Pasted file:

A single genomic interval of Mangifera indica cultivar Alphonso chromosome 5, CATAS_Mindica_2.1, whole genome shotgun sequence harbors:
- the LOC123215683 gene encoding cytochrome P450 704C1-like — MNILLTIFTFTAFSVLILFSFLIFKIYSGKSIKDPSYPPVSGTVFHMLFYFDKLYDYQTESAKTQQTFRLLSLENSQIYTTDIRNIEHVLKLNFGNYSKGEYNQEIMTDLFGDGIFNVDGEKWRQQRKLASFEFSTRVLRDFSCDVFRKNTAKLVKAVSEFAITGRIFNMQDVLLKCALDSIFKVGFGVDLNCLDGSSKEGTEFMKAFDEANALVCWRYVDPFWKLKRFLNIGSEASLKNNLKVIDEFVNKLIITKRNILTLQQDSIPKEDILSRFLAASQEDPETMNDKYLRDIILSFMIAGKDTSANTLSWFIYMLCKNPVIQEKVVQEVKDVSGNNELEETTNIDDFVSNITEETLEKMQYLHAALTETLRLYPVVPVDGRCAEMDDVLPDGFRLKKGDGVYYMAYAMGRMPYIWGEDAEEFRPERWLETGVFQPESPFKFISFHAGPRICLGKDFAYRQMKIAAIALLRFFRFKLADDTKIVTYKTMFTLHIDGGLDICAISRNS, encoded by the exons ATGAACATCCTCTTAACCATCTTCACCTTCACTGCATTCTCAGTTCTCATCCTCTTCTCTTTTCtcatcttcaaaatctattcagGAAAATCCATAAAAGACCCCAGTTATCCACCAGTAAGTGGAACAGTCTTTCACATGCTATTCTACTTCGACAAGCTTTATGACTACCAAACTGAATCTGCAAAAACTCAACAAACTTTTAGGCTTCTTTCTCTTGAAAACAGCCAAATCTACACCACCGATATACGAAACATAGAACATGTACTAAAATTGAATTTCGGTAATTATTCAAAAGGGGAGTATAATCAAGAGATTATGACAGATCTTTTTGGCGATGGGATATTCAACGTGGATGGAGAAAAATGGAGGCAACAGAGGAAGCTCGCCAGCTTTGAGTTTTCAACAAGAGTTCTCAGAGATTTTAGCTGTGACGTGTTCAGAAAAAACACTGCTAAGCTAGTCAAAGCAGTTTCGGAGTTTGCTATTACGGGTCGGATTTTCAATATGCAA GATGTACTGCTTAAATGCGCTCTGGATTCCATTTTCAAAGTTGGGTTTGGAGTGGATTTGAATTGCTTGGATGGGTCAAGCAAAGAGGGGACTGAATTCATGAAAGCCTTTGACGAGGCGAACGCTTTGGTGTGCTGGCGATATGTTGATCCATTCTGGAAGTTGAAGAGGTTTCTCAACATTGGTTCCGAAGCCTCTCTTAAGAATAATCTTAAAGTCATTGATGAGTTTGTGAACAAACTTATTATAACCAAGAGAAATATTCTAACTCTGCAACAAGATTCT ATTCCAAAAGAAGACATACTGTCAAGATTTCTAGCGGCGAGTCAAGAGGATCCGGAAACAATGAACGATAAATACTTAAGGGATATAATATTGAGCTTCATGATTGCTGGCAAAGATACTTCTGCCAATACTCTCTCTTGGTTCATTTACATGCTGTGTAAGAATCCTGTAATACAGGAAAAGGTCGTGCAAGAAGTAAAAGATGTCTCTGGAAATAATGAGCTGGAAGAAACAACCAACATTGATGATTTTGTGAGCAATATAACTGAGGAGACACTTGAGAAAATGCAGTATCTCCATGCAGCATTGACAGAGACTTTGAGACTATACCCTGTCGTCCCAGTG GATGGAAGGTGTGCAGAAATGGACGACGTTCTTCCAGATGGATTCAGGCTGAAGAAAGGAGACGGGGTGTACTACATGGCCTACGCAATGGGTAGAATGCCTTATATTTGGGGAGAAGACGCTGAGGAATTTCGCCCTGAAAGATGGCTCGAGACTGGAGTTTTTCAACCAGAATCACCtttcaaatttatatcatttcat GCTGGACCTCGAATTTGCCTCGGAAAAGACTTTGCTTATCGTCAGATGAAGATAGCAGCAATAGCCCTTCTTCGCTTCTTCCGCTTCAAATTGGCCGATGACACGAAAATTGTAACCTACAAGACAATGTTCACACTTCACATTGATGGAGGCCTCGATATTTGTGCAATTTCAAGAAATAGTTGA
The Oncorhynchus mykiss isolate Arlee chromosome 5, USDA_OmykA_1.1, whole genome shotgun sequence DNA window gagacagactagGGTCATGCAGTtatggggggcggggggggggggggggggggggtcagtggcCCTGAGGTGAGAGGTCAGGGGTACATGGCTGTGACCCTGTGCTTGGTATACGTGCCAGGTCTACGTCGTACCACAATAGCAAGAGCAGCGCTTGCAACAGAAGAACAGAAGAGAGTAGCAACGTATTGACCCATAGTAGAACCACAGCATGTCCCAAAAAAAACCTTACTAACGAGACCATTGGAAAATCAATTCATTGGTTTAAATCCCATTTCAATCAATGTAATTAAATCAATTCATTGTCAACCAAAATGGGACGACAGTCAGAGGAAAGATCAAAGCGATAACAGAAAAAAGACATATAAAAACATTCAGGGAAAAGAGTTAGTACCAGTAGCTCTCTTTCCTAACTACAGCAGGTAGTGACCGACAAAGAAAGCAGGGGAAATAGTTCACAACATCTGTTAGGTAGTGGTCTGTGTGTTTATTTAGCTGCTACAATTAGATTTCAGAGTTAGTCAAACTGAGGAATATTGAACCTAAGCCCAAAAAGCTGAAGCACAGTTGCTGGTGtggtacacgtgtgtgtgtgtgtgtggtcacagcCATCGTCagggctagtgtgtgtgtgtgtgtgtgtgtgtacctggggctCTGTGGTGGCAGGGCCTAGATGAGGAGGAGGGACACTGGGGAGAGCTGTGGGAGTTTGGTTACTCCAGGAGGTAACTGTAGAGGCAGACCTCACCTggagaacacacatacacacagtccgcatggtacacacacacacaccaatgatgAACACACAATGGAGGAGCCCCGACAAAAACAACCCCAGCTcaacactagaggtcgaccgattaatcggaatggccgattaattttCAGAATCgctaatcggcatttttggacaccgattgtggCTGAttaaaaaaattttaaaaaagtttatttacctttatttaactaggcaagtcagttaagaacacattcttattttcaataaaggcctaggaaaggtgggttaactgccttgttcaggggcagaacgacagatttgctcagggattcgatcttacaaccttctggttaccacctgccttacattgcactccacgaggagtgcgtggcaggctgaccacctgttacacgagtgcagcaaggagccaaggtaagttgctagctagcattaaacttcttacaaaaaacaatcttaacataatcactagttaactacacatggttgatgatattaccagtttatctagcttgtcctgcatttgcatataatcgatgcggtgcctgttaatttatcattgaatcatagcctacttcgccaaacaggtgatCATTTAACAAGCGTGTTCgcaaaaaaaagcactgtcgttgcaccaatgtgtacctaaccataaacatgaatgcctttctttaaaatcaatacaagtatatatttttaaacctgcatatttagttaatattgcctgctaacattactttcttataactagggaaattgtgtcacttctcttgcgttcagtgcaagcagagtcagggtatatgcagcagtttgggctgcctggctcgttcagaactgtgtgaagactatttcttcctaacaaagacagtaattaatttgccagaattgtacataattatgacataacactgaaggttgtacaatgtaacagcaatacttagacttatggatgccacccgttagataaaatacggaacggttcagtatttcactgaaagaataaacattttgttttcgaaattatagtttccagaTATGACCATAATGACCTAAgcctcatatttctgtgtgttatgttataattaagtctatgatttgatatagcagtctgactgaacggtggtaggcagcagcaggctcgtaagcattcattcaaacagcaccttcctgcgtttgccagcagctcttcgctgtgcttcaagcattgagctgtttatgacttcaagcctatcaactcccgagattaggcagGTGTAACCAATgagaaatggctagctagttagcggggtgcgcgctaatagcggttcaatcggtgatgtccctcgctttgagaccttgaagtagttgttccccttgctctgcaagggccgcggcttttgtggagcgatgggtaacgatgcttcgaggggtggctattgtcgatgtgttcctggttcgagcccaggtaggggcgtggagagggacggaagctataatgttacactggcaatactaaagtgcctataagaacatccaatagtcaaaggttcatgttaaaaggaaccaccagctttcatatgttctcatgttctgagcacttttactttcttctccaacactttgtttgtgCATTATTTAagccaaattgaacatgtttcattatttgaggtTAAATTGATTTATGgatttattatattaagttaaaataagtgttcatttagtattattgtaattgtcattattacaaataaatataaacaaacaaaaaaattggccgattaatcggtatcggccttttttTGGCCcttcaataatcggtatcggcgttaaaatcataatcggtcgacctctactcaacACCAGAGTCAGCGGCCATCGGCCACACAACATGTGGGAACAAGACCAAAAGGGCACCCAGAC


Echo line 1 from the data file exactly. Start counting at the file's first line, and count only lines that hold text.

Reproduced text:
A single genomic interval of Mangifera indica cultivar Alphonso chromosome 5, CATAS_Mindica_2.1, whole genome shotgun sequence harbors: